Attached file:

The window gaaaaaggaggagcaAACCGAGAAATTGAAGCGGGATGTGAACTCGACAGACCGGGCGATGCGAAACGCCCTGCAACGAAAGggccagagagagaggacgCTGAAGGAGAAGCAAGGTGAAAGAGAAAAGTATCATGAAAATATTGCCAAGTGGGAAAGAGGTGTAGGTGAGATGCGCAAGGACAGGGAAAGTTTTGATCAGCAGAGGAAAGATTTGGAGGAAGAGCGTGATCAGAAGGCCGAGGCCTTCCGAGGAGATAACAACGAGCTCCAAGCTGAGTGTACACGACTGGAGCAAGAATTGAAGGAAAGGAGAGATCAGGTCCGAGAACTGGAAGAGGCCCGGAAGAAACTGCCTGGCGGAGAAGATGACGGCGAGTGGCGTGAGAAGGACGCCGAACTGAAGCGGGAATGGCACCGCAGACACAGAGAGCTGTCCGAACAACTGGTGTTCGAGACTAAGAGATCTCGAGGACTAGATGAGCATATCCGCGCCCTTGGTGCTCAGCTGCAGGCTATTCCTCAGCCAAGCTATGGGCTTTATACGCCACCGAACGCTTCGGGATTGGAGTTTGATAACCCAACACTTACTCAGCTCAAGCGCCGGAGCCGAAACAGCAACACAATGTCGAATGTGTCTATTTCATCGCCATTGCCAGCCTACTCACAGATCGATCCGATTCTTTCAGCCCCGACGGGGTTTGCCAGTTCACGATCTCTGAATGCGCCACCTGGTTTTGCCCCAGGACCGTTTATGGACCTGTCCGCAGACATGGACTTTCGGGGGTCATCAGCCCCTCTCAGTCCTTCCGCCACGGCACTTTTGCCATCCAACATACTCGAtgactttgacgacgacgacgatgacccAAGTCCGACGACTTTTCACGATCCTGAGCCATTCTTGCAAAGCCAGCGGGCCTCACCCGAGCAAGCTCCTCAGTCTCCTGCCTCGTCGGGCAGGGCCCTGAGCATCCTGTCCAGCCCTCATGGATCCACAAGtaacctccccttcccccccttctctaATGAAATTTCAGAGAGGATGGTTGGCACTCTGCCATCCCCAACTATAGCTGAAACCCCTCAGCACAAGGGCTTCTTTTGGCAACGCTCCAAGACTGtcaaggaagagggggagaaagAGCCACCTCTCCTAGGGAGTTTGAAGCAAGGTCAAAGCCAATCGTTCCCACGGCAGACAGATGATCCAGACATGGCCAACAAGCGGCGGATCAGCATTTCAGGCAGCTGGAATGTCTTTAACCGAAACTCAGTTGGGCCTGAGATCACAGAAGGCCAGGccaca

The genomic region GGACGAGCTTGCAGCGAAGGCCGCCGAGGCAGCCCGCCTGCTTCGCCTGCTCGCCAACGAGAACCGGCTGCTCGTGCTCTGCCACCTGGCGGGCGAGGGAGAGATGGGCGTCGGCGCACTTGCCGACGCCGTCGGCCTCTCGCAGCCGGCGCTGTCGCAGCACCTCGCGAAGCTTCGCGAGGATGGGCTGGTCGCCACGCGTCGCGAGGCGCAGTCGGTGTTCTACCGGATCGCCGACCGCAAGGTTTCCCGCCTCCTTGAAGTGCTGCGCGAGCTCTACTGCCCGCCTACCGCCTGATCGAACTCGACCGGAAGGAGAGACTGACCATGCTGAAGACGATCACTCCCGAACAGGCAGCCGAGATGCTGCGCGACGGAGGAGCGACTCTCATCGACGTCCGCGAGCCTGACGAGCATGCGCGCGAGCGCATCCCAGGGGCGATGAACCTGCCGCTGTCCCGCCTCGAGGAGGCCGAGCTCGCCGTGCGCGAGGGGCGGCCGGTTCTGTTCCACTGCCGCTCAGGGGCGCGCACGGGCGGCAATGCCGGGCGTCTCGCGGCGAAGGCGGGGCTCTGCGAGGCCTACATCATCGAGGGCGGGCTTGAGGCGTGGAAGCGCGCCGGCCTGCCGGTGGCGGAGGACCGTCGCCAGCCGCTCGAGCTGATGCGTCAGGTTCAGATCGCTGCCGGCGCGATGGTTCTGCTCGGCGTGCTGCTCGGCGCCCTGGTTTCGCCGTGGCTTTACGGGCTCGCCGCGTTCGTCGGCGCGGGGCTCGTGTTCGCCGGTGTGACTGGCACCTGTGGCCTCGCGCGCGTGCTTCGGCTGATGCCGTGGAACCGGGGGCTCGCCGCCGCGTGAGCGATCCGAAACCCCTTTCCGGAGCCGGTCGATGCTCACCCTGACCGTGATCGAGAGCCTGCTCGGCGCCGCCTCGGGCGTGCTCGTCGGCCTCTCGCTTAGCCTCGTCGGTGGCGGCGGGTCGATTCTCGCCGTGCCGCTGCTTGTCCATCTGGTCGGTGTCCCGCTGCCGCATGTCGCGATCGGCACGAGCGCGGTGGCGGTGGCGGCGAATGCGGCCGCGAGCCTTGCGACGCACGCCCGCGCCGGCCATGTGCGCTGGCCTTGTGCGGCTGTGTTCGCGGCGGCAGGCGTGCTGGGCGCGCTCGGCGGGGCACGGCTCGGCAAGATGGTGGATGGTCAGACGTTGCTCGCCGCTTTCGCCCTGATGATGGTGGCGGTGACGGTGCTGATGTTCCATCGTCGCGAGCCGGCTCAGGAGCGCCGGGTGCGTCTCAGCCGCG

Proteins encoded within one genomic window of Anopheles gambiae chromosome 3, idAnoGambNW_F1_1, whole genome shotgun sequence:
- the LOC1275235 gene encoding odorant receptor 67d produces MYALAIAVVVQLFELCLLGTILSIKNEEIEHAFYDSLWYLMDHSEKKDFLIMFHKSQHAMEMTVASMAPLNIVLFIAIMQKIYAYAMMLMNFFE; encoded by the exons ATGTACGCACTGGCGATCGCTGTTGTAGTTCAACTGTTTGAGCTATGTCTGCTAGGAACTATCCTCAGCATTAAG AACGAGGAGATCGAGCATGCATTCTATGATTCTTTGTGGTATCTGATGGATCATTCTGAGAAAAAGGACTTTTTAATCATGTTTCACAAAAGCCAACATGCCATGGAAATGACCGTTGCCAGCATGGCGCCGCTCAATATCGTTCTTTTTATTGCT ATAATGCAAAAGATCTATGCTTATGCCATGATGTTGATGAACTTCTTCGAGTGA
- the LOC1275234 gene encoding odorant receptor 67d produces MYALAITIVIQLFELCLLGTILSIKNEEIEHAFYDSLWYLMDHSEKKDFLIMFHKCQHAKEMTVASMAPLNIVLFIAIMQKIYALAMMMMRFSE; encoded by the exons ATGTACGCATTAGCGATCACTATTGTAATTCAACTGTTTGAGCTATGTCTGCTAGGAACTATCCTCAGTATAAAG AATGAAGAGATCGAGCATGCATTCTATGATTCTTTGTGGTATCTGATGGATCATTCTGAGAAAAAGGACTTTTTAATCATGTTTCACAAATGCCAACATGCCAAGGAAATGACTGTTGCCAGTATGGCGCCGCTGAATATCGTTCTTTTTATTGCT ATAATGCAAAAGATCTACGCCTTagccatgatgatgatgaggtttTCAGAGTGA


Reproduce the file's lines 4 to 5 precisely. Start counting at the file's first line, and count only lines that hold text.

- the LOC1275235 gene encoding odorant receptor 67d produces MYALAIAVVVQLFELCLLGTILSIKNEEIEHAFYDSLWYLMDHSEKKDFLIMFHKSQHAMEMTVASMAPLNIVLFIAIMQKIYAYAMMLMNFFE; encoded by the exons ATGTACGCACTGGCGATCGCTGTTGTAGTTCAACTGTTTGAGCTATGTCTGCTAGGAACTATCCTCAGCATTAAG AACGAGGAGATCGAGCATGCATTCTATGATTCTTTGTGGTATCTGATGGATCATTCTGAGAAAAAGGACTTTTTAATCATGTTTCACAAAAGCCAACATGCCATGGAAATGACCGTTGCCAGCATGGCGCCGCTCAATATCGTTCTTTTTATTGCT ATAATGCAAAAGATCTATGCTTATGCCATGATGTTGATGAACTTCTTCGAGTGA
- the LOC1275234 gene encoding odorant receptor 67d produces MYALAITIVIQLFELCLLGTILSIKNEEIEHAFYDSLWYLMDHSEKKDFLIMFHKCQHAKEMTVASMAPLNIVLFIAIMQKIYALAMMMMRFSE; encoded by the exons ATGTACGCATTAGCGATCACTATTGTAATTCAACTGTTTGAGCTATGTCTGCTAGGAACTATCCTCAGTATAAAG AATGAAGAGATCGAGCATGCATTCTATGATTCTTTGTGGTATCTGATGGATCATTCTGAGAAAAAGGACTTTTTAATCATGTTTCACAAATGCCAACATGCCAAGGAAATGACTGTTGCCAGTATGGCGCCGCTGAATATCGTTCTTTTTATTGCT ATAATGCAAAAGATCTACGCCTTagccatgatgatgatgaggtttTCAGAGTGA